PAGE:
§ Activity has also been shown to hinder learning; interfering activity tends to be cognitive § Only one experiment has demonstrated beneficial learning effects · Optimal frequency for giving augmented feedback is not 100% o Although a reduced frequency of augmented feedback can benefit motor skill learning, it may not benefit the learning of all motor skills o An optimal relative frequency appears to be specific to the skill being learned o When people receive augmented feedback after every trial, they eventually experience an attention-capacity overload o After seven trails, there cumulative effect is that there is more information available than the person can handle o A more likely possibility is that giving augmented feedback on every trial leads to engaging the learner in fundamentally different type of learning processing than he or she would experience if it were not given on every trial o Guidance Hypothesis: a hypothesis indicating that the role of augmented feedback in learning is to guide performance to be correct during practice; however, if it is provided too frequently, it can cause the learner to develop a dependency on its availability and therefore to perform poorly when it is not available § Receiving augmented feedback less frequently during practice encourages the learner to engage in more beneficial learning strategies during practice · Performance based bandwidth technique reduces augmented feedback frequency, which is an important reason why the technique enhances learning · The bandwidth technique provides a useful means of individualizing the systematic reduction of the frequency of augmented feedback in practice situations · Another technique that bases the frequency of augmented feedback on the individual involves the learner receiving augmented feedback only when he or she asks for it (self-selected frequency) o Learning is enhanced when learners can select when they want augmented feedback § The use of augmented feedback in this way allows beginners to engage in their own problem solving strategies as they learn the skill § These results provide excellent evidence that learners use augmented feedback as a source of motivation to continue to practice · Another way to reduce the frequency of augmented feedback presentations is to give a listing of performance related information after a certain number of practice trials (summary augmented feedback) o Reduces the presentation frequency of augmented feedback while providing the same amount of information as if it were given after every trial o Numerous studies have provided evidence supporting the benefit of the summary technique for motor skill learning o Positive effects of the summary technique are not due to the number of trials summarized,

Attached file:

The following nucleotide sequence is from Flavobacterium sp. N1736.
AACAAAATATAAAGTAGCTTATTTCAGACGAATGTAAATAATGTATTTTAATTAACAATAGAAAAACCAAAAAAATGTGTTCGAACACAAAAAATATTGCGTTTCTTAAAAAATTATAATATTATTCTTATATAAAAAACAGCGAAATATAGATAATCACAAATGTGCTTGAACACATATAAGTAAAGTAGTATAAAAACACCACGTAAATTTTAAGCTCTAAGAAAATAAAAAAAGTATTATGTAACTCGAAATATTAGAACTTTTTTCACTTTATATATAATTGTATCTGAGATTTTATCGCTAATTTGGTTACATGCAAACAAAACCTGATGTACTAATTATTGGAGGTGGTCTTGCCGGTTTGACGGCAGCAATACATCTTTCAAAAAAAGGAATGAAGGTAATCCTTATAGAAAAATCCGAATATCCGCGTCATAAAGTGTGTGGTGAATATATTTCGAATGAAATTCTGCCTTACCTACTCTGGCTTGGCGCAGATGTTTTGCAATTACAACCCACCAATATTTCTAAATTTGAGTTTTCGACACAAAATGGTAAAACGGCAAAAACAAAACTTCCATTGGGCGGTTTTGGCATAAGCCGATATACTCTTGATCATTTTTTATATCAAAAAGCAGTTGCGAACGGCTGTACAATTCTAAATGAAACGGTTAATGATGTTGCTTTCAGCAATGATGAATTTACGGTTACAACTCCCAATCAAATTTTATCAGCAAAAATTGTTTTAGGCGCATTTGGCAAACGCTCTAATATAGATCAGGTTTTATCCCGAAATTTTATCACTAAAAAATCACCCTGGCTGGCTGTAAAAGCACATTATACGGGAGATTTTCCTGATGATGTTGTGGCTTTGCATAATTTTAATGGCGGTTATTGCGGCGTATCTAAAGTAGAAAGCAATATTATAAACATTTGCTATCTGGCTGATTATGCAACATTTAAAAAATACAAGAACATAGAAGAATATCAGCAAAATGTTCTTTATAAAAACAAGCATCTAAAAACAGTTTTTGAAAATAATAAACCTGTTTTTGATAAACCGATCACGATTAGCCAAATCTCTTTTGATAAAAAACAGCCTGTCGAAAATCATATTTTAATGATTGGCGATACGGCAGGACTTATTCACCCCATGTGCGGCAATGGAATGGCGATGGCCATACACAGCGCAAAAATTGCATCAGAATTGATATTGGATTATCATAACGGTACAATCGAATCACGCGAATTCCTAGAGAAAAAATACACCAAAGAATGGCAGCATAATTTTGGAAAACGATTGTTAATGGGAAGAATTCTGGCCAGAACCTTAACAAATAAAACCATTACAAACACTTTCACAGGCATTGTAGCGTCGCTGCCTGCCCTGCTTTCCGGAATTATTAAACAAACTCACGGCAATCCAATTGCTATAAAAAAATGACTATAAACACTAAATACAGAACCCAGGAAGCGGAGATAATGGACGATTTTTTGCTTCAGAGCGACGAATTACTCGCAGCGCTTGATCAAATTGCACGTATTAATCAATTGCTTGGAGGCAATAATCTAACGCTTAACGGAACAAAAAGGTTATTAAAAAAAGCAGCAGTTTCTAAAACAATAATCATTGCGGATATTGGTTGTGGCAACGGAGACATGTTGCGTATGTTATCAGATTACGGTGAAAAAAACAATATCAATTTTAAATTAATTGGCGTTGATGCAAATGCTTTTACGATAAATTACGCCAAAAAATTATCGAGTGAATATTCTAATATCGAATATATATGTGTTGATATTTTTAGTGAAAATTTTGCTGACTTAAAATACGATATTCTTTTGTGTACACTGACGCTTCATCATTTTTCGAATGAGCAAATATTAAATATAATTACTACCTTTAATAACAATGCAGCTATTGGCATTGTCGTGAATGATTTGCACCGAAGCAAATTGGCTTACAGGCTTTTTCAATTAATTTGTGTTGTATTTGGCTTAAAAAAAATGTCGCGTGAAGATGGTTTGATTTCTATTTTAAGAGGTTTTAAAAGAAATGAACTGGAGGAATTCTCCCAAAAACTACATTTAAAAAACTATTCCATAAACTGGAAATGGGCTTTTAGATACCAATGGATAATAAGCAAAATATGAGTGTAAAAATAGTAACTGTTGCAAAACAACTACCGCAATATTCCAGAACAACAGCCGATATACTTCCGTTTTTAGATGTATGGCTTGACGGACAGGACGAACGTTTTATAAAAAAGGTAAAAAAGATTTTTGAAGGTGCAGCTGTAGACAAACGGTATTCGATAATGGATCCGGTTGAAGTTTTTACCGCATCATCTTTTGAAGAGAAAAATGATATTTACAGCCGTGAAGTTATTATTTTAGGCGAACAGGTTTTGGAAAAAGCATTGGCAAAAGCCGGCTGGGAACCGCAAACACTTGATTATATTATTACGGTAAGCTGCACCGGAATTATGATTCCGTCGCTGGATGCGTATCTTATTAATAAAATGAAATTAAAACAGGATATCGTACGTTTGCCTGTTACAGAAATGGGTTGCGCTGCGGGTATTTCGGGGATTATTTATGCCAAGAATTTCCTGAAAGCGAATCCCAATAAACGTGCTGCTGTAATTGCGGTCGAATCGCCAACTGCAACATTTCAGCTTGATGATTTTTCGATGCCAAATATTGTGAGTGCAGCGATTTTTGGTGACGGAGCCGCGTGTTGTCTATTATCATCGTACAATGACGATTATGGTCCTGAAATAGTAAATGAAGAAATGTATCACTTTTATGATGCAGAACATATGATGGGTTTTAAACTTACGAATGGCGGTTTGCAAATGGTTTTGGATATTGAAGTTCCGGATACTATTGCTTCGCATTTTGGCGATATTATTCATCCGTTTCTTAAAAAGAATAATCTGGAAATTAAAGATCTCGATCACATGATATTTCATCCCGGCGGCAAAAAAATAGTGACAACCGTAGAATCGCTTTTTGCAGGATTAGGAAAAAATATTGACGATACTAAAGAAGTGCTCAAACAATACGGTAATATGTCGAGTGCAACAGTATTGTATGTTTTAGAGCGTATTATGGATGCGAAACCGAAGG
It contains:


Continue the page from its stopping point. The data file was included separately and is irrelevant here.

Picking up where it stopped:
but that it is related to either the reduced frequency of presenting augmented feedback or to the trials delay involved in presenting augmented feedback using summary technique Motor Learning Third Exam
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- Spring '08
- Educational Psychology, Skill, Motor control, Skill Acquisition, augmented feedback